US-China economic flashpoints at a glance

US-China economic flashpoints at a glance

A host of economic flashpoints add to US-China tensions
A host of economic flashpoints add to US-China tensions. Photo: MARIO TAMA / GETTY IMAGES NORTH AMERICA/Getty Images via AFP/File
Source: AFP

From a trade imbalance to technological competition, a host of economic flashpoints are boosting tensions between Washington and Beijing -- and these are among areas in which both Republicans and Democrats can agree.

What's behind these concerns?

American debt

Republicans in particular are worried about this issue, concerned that China holds too much American debt.

The fear is that Beijing could use this to pressure Washington by threatening to resell its bonds, bringing down the value of holdings.

While the American debt exceeds $34 trillion, only around $8 trillion is held abroad.

China is a key holder of US debt, accounting for $816 billion and just over $1 trillion when Hong Kong is included, according to Treasury Department figures.

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But it is the second biggest foreign holder behind Japan -- which holds $1.1 trillion -- and ahead of Britain.

Tech race

US President Joe Biden has focused on tech, noting its importance to ensuring national security.

Be it in semiconductors, artificial intelligence or electric vehicles, Washington is seeking to stay ahead or catch up with Beijing in various areas -- including to prevent advanced tools from falling into the hands of the Chinese military.

A major target during former president Donald Trump's term was telecoms giant Huawei, which the United States sought to keep out of its 5G networks and those of allies.

Restrictions grew under the Joe Biden administration, especially involving cutting-edge semiconductors necessary in AI development.

The goal, said Commerce Secretary Gina Raimondo in October, is to limit Chinese access to advanced chips that could fuel breakthroughs in AI and sophisticated computers that are critical to military applications.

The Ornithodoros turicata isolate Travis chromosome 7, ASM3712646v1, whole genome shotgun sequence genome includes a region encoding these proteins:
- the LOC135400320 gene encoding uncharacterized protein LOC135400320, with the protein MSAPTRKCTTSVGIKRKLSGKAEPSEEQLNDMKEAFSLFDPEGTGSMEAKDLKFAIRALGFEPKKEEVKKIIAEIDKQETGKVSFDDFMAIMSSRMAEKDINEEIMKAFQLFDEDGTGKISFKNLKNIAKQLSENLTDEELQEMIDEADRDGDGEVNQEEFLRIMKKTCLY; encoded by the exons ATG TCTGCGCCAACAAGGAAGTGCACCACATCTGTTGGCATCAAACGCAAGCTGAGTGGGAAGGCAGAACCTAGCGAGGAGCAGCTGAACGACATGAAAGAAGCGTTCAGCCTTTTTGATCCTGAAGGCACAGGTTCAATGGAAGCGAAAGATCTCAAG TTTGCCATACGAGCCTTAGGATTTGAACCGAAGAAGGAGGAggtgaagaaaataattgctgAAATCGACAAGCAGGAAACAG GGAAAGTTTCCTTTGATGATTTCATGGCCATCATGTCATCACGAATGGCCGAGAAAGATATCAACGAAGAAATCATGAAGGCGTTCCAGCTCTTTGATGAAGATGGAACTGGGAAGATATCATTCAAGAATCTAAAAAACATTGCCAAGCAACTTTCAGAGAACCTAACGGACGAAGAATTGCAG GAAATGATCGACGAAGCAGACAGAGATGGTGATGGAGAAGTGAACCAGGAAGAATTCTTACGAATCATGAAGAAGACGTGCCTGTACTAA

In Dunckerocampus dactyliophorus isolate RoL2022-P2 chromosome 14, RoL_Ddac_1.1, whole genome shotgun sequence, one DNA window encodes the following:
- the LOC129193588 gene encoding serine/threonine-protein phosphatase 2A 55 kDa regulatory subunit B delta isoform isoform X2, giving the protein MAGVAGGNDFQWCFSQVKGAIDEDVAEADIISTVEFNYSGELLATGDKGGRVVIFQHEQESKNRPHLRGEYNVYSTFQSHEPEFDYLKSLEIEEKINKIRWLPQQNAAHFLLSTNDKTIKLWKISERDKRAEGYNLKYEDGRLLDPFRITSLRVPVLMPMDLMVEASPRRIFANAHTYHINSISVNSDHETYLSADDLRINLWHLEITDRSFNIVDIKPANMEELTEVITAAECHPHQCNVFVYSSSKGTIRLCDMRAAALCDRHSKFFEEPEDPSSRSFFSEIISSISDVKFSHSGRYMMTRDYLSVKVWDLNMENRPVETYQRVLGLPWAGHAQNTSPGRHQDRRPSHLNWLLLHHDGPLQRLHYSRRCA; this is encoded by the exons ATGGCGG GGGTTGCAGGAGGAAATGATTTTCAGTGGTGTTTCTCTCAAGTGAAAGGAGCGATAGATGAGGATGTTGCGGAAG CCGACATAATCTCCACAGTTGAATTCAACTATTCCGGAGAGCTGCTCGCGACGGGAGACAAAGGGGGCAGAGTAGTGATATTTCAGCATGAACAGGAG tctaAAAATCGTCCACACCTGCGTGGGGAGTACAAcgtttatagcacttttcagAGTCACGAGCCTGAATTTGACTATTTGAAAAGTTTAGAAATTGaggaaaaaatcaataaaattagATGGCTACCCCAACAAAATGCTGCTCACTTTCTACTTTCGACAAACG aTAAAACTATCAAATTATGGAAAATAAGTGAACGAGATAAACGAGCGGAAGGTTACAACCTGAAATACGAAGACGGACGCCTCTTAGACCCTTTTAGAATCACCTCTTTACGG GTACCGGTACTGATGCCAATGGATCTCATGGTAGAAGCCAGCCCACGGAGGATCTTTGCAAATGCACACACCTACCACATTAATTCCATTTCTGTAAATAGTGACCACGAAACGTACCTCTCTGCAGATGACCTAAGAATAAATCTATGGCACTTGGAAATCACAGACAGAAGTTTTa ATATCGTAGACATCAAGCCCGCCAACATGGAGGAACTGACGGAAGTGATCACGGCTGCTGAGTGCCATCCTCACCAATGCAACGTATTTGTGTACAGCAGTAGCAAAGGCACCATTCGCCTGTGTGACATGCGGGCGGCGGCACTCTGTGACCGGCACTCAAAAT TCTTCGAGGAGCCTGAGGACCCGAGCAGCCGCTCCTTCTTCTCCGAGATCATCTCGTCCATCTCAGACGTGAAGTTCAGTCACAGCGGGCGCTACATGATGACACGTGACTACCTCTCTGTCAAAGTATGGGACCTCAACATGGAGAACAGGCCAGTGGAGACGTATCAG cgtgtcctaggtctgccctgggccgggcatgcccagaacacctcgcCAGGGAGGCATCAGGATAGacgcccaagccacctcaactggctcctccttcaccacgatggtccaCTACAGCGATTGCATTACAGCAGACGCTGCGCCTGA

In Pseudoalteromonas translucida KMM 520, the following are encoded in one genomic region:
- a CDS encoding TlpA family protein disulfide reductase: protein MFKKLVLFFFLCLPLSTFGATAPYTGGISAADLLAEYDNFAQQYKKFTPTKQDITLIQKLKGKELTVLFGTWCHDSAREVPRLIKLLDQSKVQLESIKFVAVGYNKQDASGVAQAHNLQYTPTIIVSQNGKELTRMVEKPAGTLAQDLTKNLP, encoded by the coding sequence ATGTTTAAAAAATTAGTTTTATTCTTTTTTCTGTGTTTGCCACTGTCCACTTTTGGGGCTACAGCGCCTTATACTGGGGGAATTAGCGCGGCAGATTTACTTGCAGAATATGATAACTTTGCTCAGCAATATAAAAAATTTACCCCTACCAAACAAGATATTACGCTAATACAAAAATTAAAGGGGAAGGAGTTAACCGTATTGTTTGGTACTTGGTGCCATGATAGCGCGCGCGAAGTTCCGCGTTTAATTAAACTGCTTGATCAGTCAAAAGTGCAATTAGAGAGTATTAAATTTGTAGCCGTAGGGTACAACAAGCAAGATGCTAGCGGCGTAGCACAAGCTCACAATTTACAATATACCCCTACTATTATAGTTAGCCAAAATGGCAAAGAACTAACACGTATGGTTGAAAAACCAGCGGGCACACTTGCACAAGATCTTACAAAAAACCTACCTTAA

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In the field of critical minerals, of which Beijing has ample supplies, Washington has also been seeking to circumvent China.

Trade

While China is no longer the top source from which the United States imports goods, the perceived trade imbalance between the world's two biggest economies remains a concern.

Trump's tariffs on Chinese goods and attempts to secure a deal to rebalance trade has failed to turn the tide, and the Biden administration has largely maintained levies while pursuing efforts in "friendshoring" -- or diversifying supply chains across allies and partners.

There appears to be some impact with US-China trade growing less quickly, although a deeper look shows that some Chinese products are simply routed through other countries.

Currency war?

The question of exchange rates and the use of currency for political and commercial purposes has been a recurring issue, too.

For years, Washington has accused Beijing of maintaining the yuan at a deliberately lower rate against the dollar in order to promote exports.

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In November, the US Treasury flagged China's "lack of transparency" in its exchange rate mechanism, saying this warranted monitoring.

The concern now centers on the internationalization of the yuan, with the Chinese currency still little present in commercial exchanges.

As of end-2023, fewer than 3.5 percent of payments via the SWIFT international electronic transfer system were made in yuan -- compared with nearly 19 percent in euros and more than 50 percent in dollars.

China wants the yuan to establish itself, especially in trade, as a safeguard against potential US sanctions. Beijing in turn believes that Washington is weaponizing the dollar.

Source: AFP

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